The early ideas about 5G envisioned high performance that far exceeded LTE capabilities and could compete with fibre. This high performance is mostly required where usage is dense, and hence short wavelength spectrum, which was generally available in the 24GHz–40GHz range (mmWave) was thought to be suitable. However, this very short wavelength spectrum is less useful where wide-area coverage is needed (for example, to accommodate more traditional mobility applications, such as accessing voice and data on the move). Some countries, notably Japan, South Korea and the USA, have pressed on with mmWave spectrum availability and network operators have built networks that use mmWave spectrum for mobility and fixed-wireless applications. However, mmWave has a physical limitation that creates significant economic and logistical problems when this spectrum is used in networks that are designed for mobility applications. mmWave signals will travel only a few hundred meters and are generally blocked by any solid object. Therefore, the addition of mmWave to the millions of existing ‘macro’ cell towers does not provide comparable coverage to that of the lower-frequency bands used in earlier mobile generations.

mmWave can be useful in the deployment of many more ‘small cells’ connected by a dense fibre backbone network. Over time, this fibre and small-cell infrastructure will be built out. However, this is costly to do, and deploying small cells can have practical challenges, ultimately making them economically unattractive when compared to adding spectrum to existing cell towers. So in the meantime, the industry needs solutions that can leverage the existing cellular infrastructure.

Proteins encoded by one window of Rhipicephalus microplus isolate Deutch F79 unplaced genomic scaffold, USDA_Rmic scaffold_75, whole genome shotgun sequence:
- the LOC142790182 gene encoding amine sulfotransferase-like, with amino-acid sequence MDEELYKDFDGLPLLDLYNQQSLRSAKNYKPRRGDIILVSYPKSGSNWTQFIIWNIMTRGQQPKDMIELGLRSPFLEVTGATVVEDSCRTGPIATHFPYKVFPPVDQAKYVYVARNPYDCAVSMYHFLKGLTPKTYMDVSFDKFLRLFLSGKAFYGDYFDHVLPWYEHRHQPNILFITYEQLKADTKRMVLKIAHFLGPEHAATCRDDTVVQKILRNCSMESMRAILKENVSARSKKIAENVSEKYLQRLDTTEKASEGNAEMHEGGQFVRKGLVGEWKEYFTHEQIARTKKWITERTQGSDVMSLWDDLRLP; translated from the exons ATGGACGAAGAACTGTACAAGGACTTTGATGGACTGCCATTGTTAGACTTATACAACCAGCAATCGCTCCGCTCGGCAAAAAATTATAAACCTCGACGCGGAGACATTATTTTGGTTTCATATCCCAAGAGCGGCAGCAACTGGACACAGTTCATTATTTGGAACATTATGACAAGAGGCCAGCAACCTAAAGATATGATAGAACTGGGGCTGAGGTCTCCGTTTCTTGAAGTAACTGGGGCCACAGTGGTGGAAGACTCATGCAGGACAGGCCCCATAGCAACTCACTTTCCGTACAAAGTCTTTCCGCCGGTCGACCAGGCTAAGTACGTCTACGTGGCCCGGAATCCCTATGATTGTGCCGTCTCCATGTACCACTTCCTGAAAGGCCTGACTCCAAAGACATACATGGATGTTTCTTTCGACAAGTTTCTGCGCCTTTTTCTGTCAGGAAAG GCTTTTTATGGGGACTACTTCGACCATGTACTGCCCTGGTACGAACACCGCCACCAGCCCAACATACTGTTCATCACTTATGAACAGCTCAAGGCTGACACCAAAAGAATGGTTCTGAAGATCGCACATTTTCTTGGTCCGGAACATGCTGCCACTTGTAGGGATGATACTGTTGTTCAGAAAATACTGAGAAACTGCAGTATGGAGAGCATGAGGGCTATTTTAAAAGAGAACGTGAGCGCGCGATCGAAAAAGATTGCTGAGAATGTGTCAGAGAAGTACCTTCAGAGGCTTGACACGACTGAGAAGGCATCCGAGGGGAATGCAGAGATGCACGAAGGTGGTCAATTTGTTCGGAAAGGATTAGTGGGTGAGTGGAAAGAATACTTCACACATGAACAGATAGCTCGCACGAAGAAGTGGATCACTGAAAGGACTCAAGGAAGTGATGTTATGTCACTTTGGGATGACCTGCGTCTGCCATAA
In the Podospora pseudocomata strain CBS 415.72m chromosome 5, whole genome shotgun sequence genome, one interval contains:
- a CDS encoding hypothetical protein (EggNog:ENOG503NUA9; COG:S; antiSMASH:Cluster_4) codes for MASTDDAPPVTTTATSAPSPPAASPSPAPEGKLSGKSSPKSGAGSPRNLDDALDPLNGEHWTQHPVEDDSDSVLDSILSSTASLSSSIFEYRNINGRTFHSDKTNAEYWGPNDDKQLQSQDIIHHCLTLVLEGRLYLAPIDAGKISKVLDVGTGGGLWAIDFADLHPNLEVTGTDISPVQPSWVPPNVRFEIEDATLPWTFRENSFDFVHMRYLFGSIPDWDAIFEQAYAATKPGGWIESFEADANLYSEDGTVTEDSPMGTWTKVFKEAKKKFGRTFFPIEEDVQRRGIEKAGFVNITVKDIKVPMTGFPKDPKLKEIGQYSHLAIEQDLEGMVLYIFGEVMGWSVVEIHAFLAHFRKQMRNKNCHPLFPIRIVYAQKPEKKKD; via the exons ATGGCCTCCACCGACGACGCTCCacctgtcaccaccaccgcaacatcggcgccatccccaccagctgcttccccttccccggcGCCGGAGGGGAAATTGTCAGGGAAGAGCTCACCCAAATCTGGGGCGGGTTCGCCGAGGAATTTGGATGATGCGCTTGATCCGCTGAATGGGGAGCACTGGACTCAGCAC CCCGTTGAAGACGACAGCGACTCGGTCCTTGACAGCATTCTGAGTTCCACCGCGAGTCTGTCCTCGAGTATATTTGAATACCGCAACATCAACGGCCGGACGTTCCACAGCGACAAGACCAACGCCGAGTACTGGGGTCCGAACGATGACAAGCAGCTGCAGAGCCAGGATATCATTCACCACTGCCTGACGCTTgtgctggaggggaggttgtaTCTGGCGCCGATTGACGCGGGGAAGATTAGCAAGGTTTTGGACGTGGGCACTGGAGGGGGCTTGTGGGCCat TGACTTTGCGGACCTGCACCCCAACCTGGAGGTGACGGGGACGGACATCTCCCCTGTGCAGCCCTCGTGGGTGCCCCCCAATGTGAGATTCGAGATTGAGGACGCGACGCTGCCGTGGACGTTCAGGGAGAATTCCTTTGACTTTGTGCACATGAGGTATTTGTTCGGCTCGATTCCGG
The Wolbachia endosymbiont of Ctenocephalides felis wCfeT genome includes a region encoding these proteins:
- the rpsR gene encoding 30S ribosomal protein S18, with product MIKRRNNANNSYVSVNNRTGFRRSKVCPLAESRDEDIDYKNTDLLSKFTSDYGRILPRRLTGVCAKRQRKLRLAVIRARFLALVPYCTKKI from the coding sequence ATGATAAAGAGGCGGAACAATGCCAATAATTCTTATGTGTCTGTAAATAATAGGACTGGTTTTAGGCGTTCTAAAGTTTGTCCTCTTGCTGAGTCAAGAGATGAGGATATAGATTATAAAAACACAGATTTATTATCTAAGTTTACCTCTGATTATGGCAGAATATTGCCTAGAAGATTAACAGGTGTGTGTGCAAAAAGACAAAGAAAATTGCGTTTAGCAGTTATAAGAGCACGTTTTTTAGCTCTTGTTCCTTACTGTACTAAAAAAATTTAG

700MHz spectrum, which is used for LTE, can be used for 5G and can be shared between the two technology generations with dynamic spectrum sharing (DSS). However, taking this approach will give 5G only a marginal performance improvement over LTE. To compensate, the industry has turned its attention to mid-band (also called C-band) spectrum (spectrum in the 3GHz–6GHz range). In this band, 5G can perform better (and can also support new applications, such as fixed wireless, along with mobility) while leveraging the existing macrocell infrastructure. New antenna technology that is well-suited to using bandwidth in this frequency range can enhance the performance of 5G compared with lower frequencies used with traditional antennas. The problem is that this mid-band spectrum is good for a lot of other uses so most of it is also allocated to other industries, particularly satellite and aviation.

The FCC has offered incentives to reallocate C-band spectrum from satellite to 5G in the USA